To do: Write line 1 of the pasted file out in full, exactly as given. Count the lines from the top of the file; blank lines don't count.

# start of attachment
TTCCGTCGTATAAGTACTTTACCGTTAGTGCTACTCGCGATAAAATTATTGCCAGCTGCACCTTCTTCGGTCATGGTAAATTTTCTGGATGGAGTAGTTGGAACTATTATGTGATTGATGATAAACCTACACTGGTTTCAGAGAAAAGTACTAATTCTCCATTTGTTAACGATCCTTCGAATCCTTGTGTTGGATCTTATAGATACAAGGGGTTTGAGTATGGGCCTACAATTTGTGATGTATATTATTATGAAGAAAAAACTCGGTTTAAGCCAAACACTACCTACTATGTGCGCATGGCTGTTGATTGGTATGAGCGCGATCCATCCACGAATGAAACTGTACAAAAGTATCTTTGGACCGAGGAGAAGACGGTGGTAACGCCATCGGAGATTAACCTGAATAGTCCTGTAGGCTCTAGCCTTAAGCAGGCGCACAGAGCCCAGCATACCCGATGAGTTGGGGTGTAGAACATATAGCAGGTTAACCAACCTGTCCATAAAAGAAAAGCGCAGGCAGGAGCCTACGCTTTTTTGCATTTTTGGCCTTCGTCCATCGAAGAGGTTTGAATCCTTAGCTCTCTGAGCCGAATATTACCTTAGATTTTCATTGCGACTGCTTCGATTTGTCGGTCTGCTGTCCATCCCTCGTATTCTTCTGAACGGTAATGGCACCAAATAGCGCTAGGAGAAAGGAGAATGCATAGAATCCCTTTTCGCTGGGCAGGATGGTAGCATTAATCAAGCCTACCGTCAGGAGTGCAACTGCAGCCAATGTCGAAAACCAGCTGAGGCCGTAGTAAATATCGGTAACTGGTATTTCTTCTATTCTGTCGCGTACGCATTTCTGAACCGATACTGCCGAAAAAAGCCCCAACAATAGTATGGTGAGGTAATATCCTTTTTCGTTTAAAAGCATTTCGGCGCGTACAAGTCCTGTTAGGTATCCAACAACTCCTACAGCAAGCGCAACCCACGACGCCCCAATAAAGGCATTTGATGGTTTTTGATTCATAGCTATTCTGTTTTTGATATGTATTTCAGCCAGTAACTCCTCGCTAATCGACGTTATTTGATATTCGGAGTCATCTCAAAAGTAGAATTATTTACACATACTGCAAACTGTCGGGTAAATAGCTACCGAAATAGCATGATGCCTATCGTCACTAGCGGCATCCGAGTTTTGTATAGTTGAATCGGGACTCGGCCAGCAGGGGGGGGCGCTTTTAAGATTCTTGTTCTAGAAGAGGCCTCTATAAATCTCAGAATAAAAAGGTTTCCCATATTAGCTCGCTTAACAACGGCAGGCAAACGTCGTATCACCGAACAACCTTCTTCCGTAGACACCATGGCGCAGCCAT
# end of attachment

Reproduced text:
TTCCGTCGTATAAGTACTTTACCGTTAGTGCTACTCGCGATAAAATTATTGCCAGCTGCACCTTCTTCGGTCATGGTAAATTTTCTGGATGGAGTAGTTGGAACTATTATGTGATTGATGATAAACCTACACTGGTTTCAGAGAAAAGTACTAATTCTCCATTTGTTAACGATCCTTCGAATCCTTGTGTTGGATCTTATAGATACAAGGGGTTTGAGTATGGGCCTACAATTTGTGATGTATATTATTATGAAGAAAAAACTCGGTTTAAGCCAAACACTACCTACTATGTGCGCATGGCTGTTGATTGGTATGAGCGCGATCCATCCACGAATGAAACTGTACAAAAGTATCTTTGGACCGAGGAGAAGACGGTGGTAACGCCATCGGAGATTAACCTGAATAGTCCTGTAGGCTCTAGCCTTAAGCAGGCGCACAGAGCCCAGCATACCCGATGAGTTGGGGTGTAGAACATATAGCAGGTTAACCAACCTGTCCATAAAAGAAAAGCGCAGGCAGGAGCCTACGCTTTTTTGCATTTTTGGCCTTCGTCCATCGAAGAGGTTTGAATCCTTAGCTCTCTGAGCCGAATATTACCTTAGATTTTCATTGCGACTGCTTCGATTTGTCGGTCTGCTGTCCATCCCTCGTATTCTTCTGAACGGTAATGGCACCAAATAGCGCTAGGAGAAAGGAGAATGCATAGAATCCCTTTTCGCTGGGCAGGATGGTAGCATTAATCAAGCCTACCGTCAGGAGTGCAACTGCAGCCAATGTCGAAAACCAGCTGAGGCCGTAGTAAATATCGGTAACTGGTATTTCTTCTATTCTGTCGCGTACGCATTTCTGAACCGATACTGCCGAAAAAAGCCCCAACAATAGTATGGTGAGGTAATATCCTTTTTCGTTTAAAAGCATTTCGGCGCGTACAAGTCCTGTTAGGTATCCAACAACTCCTACAGCAAGCGCAACCCACGACGCCCCAATAAAGGCATTTGATGGTTTTTGATTCATAGCTATTCTGTTTTTGATATGTATTTCAGCCAGTAACTCCTCGCTAATCGACGTTATTTGATATTCGGAGTCATCTCAAAAGTAGAATTATTTACACATACTGCAAACTGTCGGGTAAATAGCTACCGAAATAGCATGATGCCTATCGTCACTAGCGGCATCCGAGTTTTGTATAGTTGAATCGGGACTCGGCCAGCAGGGGGGGGCGCTTTTAAGATTCTTGTTCTAGAAGAGGCCTCTATAAATCTCAGAATAAAAAGGTTTCCCATATTAGCTCGCTTAACAACGGCAGGCAAACGTCGTATCACCGAACAACCTTCTTCCGTAGACACCATGGCGCAGCCAT